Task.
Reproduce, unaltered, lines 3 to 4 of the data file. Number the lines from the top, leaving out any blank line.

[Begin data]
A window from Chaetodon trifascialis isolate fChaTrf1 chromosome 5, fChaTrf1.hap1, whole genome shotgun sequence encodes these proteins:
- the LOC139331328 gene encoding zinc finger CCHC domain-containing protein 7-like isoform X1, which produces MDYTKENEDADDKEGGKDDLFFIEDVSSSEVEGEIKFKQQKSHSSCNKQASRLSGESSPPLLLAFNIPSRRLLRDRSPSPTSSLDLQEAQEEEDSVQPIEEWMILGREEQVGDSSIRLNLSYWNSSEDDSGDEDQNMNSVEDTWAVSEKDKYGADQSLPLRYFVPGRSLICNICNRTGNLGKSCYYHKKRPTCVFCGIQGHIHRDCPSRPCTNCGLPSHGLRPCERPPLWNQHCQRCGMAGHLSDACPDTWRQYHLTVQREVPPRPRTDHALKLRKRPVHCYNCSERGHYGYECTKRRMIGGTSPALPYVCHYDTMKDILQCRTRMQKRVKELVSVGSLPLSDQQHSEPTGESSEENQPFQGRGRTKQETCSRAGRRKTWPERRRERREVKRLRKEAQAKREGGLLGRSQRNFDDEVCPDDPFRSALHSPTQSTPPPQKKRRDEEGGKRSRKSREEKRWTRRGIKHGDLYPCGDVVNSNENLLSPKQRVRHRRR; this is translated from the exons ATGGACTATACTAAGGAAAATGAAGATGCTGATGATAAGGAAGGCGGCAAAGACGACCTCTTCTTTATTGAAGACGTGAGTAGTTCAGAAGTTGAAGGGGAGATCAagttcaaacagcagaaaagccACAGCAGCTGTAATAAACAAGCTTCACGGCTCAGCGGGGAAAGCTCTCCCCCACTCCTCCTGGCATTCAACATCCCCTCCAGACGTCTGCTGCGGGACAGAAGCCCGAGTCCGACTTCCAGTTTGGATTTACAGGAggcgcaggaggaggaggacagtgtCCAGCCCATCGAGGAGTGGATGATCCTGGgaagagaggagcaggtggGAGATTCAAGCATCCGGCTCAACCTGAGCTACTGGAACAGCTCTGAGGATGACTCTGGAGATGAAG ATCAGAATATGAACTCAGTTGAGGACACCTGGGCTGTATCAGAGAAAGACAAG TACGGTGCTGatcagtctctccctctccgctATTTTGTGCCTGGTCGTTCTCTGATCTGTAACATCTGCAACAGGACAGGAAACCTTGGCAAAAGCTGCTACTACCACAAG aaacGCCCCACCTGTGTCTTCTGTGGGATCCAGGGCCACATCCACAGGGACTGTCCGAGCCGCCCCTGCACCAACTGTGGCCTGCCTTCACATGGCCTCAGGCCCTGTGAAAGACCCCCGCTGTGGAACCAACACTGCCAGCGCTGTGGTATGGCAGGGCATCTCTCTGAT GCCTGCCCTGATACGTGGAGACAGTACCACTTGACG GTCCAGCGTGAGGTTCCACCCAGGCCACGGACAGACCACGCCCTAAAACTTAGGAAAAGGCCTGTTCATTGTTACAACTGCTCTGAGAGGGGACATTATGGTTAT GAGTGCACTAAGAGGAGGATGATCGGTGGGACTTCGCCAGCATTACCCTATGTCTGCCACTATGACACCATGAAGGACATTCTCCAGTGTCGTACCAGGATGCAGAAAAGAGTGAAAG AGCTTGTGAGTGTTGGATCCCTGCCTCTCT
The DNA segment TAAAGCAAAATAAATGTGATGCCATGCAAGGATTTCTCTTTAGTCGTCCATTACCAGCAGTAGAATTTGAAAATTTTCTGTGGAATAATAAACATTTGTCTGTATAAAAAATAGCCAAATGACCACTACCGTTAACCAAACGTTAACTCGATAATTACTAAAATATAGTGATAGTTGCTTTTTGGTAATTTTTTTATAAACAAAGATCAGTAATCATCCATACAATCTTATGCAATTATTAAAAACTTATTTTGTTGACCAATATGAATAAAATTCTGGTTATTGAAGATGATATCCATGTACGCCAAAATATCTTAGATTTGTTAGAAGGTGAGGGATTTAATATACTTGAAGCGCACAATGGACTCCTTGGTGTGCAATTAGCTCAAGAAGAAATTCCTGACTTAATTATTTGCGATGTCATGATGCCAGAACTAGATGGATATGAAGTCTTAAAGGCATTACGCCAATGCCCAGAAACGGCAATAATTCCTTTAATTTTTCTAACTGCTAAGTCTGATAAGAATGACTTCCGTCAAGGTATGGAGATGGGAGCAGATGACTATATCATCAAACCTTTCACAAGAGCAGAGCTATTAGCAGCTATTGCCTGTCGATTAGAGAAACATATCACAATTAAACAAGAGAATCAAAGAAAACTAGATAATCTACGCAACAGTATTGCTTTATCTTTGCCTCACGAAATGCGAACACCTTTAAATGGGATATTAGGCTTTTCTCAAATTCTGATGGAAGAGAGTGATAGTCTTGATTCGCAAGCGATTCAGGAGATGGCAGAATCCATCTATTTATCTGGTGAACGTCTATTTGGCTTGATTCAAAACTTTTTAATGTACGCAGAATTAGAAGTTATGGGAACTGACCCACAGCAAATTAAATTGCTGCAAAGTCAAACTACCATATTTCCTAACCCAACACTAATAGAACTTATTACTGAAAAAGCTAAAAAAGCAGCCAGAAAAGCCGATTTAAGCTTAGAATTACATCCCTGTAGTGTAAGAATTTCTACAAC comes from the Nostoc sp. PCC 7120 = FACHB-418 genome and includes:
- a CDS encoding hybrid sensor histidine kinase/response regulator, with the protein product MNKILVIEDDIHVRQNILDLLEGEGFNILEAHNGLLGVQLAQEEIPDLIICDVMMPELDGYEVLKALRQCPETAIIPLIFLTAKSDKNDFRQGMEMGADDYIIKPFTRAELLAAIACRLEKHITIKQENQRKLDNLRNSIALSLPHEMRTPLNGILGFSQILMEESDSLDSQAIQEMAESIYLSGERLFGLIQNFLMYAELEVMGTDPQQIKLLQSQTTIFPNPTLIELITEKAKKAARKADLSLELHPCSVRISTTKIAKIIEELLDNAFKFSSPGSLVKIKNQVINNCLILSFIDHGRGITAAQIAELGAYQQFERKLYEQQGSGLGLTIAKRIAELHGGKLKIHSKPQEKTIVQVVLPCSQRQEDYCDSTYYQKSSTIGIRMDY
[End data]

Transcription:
The DNA segment TAAAGCAAAATAAATGTGATGCCATGCAAGGATTTCTCTTTAGTCGTCCATTACCAGCAGTAGAATTTGAAAATTTTCTGTGGAATAATAAACATTTGTCTGTATAAAAAATAGCCAAATGACCACTACCGTTAACCAAACGTTAACTCGATAATTACTAAAATATAGTGATAGTTGCTTTTTGGTAATTTTTTTATAAACAAAGATCAGTAATCATCCATACAATCTTATGCAATTATTAAAAACTTATTTTGTTGACCAATATGAATAAAATTCTGGTTATTGAAGATGATATCCATGTACGCCAAAATATCTTAGATTTGTTAGAAGGTGAGGGATTTAATATACTTGAAGCGCACAATGGACTCCTTGGTGTGCAATTAGCTCAAGAAGAAATTCCTGACTTAATTATTTGCGATGTCATGATGCCAGAACTAGATGGATATGAAGTCTTAAAGGCATTACGCCAATGCCCAGAAACGGCAATAATTCCTTTAATTTTTCTAACTGCTAAGTCTGATAAGAATGACTTCCGTCAAGGTATGGAGATGGGAGCAGATGACTATATCATCAAACCTTTCACAAGAGCAGAGCTATTAGCAGCTATTGCCTGTCGATTAGAGAAACATATCACAATTAAACAAGAGAATCAAAGAAAACTAGATAATCTACGCAACAGTATTGCTTTATCTTTGCCTCACGAAATGCGAACACCTTTAAATGGGATATTAGGCTTTTCTCAAATTCTGATGGAAGAGAGTGATAGTCTTGATTCGCAAGCGATTCAGGAGATGGCAGAATCCATCTATTTATCTGGTGAACGTCTATTTGGCTTGATTCAAAACTTTTTAATGTACGCAGAATTAGAAGTTATGGGAACTGACCCACAGCAAATTAAATTGCTGCAAAGTCAAACTACCATATTTCCTAACCCAACACTAATAGAACTTATTACTGAAAAAGCTAAAAAAGCAGCCAGAAAAGCCGATTTAAGCTTAGAATTACATCCCTGTAGTGTAAGAATTTCTACAAC comes from the Nostoc sp. PCC 7120 = FACHB-418 genome and includes:
- a CDS encoding hybrid sensor histidine kinase/response regulator, with the protein product MNKILVIEDDIHVRQNILDLLEGEGFNILEAHNGLLGVQLAQEEIPDLIICDVMMPELDGYEVLKALRQCPETAIIPLIFLTAKSDKNDFRQGMEMGADDYIIKPFTRAELLAAIACRLEKHITIKQENQRKLDNLRNSIALSLPHEMRTPLNGILGFSQILMEESDSLDSQAIQEMAESIYLSGERLFGLIQNFLMYAELEVMGTDPQQIKLLQSQTTIFPNPTLIELITEKAKKAARKADLSLELHPCSVRISTTKIAKIIEELLDNAFKFSSPGSLVKIKNQVINNCLILSFIDHGRGITAAQIAELGAYQQFERKLYEQQGSGLGLTIAKRIAELHGGKLKIHSKPQEKTIVQVVLPCSQRQEDYCDSTYYQKSSTIGIRMDY